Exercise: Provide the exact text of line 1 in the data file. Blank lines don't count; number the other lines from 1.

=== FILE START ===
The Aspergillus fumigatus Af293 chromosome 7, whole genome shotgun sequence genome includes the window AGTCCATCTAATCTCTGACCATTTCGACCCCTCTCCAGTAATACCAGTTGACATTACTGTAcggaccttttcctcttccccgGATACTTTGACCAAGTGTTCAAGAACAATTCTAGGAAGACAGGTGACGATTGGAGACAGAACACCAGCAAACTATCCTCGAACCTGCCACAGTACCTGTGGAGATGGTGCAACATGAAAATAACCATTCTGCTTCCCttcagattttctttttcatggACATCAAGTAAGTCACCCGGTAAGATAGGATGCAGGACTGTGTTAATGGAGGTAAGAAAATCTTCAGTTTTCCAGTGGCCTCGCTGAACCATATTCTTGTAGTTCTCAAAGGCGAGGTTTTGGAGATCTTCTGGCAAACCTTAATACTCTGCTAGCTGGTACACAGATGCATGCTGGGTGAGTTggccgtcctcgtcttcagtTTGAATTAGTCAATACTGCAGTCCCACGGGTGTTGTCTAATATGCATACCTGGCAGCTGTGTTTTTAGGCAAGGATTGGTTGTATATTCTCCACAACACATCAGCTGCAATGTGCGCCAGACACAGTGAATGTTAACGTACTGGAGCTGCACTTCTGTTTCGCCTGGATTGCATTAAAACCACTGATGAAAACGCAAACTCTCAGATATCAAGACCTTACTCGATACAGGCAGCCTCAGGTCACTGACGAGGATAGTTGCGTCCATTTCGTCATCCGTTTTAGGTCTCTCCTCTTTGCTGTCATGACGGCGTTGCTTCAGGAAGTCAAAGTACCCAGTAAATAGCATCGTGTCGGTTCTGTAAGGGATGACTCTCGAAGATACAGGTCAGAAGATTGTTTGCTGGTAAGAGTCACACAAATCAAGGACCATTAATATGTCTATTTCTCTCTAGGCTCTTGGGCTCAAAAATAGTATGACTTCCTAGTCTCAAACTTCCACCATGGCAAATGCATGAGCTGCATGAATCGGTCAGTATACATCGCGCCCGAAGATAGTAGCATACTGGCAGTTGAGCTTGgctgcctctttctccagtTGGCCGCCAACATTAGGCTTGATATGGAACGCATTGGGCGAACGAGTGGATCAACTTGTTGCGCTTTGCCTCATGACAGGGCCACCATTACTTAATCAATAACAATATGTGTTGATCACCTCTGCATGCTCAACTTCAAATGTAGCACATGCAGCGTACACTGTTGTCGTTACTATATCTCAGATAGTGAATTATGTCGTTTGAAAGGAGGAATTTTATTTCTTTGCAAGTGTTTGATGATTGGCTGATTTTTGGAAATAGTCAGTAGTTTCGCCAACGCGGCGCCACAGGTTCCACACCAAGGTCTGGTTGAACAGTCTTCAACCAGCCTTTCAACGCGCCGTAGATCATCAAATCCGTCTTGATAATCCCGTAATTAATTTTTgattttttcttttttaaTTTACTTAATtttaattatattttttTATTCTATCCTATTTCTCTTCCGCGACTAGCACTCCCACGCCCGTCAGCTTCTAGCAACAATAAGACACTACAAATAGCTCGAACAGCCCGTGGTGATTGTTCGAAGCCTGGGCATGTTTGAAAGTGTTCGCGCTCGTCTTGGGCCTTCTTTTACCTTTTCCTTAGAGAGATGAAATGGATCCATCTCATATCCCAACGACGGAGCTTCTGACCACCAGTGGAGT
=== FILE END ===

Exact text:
The Aspergillus fumigatus Af293 chromosome 7, whole genome shotgun sequence genome includes the window AGTCCATCTAATCTCTGACCATTTCGACCCCTCTCCAGTAATACCAGTTGACATTACTGTAcggaccttttcctcttccccgGATACTTTGACCAAGTGTTCAAGAACAATTCTAGGAAGACAGGTGACGATTGGAGACAGAACACCAGCAAACTATCCTCGAACCTGCCACAGTACCTGTGGAGATGGTGCAACATGAAAATAACCATTCTGCTTCCCttcagattttctttttcatggACATCAAGTAAGTCACCCGGTAAGATAGGATGCAGGACTGTGTTAATGGAGGTAAGAAAATCTTCAGTTTTCCAGTGGCCTCGCTGAACCATATTCTTGTAGTTCTCAAAGGCGAGGTTTTGGAGATCTTCTGGCAAACCTTAATACTCTGCTAGCTGGTACACAGATGCATGCTGGGTGAGTTggccgtcctcgtcttcagtTTGAATTAGTCAATACTGCAGTCCCACGGGTGTTGTCTAATATGCATACCTGGCAGCTGTGTTTTTAGGCAAGGATTGGTTGTATATTCTCCACAACACATCAGCTGCAATGTGCGCCAGACACAGTGAATGTTAACGTACTGGAGCTGCACTTCTGTTTCGCCTGGATTGCATTAAAACCACTGATGAAAACGCAAACTCTCAGATATCAAGACCTTACTCGATACAGGCAGCCTCAGGTCACTGACGAGGATAGTTGCGTCCATTTCGTCATCCGTTTTAGGTCTCTCCTCTTTGCTGTCATGACGGCGTTGCTTCAGGAAGTCAAAGTACCCAGTAAATAGCATCGTGTCGGTTCTGTAAGGGATGACTCTCGAAGATACAGGTCAGAAGATTGTTTGCTGGTAAGAGTCACACAAATCAAGGACCATTAATATGTCTATTTCTCTCTAGGCTCTTGGGCTCAAAAATAGTATGACTTCCTAGTCTCAAACTTCCACCATGGCAAATGCATGAGCTGCATGAATCGGTCAGTATACATCGCGCCCGAAGATAGTAGCATACTGGCAGTTGAGCTTGgctgcctctttctccagtTGGCCGCCAACATTAGGCTTGATATGGAACGCATTGGGCGAACGAGTGGATCAACTTGTTGCGCTTTGCCTCATGACAGGGCCACCATTACTTAATCAATAACAATATGTGTTGATCACCTCTGCATGCTCAACTTCAAATGTAGCACATGCAGCGTACACTGTTGTCGTTACTATATCTCAGATAGTGAATTATGTCGTTTGAAAGGAGGAATTTTATTTCTTTGCAAGTGTTTGATGATTGGCTGATTTTTGGAAATAGTCAGTAGTTTCGCCAACGCGGCGCCACAGGTTCCACACCAAGGTCTGGTTGAACAGTCTTCAACCAGCCTTTCAACGCGCCGTAGATCATCAAATCCGTCTTGATAATCCCGTAATTAATTTTTgattttttcttttttaaTTTACTTAATtttaattatattttttTATTCTATCCTATTTCTCTTCCGCGACTAGCACTCCCACGCCCGTCAGCTTCTAGCAACAATAAGACACTACAAATAGCTCGAACAGCCCGTGGTGATTGTTCGAAGCCTGGGCATGTTTGAAAGTGTTCGCGCTCGTCTTGGGCCTTCTTTTACCTTTTCCTTAGAGAGATGAAATGGATCCATCTCATATCCCAACGACGGAGCTTCTGACCACCAGTGGAGT